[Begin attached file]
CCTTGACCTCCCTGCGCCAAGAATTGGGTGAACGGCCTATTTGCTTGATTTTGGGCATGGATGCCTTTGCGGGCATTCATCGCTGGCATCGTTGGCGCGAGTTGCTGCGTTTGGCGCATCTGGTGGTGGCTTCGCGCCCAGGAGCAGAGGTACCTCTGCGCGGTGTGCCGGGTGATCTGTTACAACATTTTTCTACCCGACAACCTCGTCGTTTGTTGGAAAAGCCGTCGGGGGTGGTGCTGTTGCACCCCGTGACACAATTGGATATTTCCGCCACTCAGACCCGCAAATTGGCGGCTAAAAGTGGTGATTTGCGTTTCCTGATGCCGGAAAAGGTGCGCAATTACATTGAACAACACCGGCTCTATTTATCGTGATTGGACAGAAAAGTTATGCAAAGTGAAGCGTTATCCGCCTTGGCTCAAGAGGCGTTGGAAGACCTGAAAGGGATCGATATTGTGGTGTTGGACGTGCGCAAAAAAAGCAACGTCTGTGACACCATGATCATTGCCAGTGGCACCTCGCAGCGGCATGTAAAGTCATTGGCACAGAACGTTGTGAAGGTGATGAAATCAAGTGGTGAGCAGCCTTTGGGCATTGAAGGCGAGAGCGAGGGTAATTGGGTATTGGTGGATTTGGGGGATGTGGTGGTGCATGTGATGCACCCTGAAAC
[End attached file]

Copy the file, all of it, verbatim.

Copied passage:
CCTTGACCTCCCTGCGCCAAGAATTGGGTGAACGGCCTATTTGCTTGATTTTGGGCATGGATGCCTTTGCGGGCATTCATCGCTGGCATCGTTGGCGCGAGTTGCTGCGTTTGGCGCATCTGGTGGTGGCTTCGCGCCCAGGAGCAGAGGTACCTCTGCGCGGTGTGCCGGGTGATCTGTTACAACATTTTTCTACCCGACAACCTCGTCGTTTGTTGGAAAAGCCGTCGGGGGTGGTGCTGTTGCACCCCGTGACACAATTGGATATTTCCGCCACTCAGACCCGCAAATTGGCGGCTAAAAGTGGTGATTTGCGTTTCCTGATGCCGGAAAAGGTGCGCAATTACATTGAACAACACCGGCTCTATTTATCGTGATTGGACAGAAAAGTTATGCAAAGTGAAGCGTTATCCGCCTTGGCTCAAGAGGCGTTGGAAGACCTGAAAGGGATCGATATTGTGGTGTTGGACGTGCGCAAAAAAAGCAACGTCTGTGACACCATGATCATTGCCAGTGGCACCTCGCAGCGGCATGTAAAGTCATTGGCACAGAACGTTGTGAAGGTGATGAAATCAAGTGGTGAGCAGCCTTTGGGCATTGAAGGCGAGAGCGAGGGTAATTGGGTATTGGTGGATTTGGGGGATGTGGTGGTGCATGTGATGCACCCTGAAAC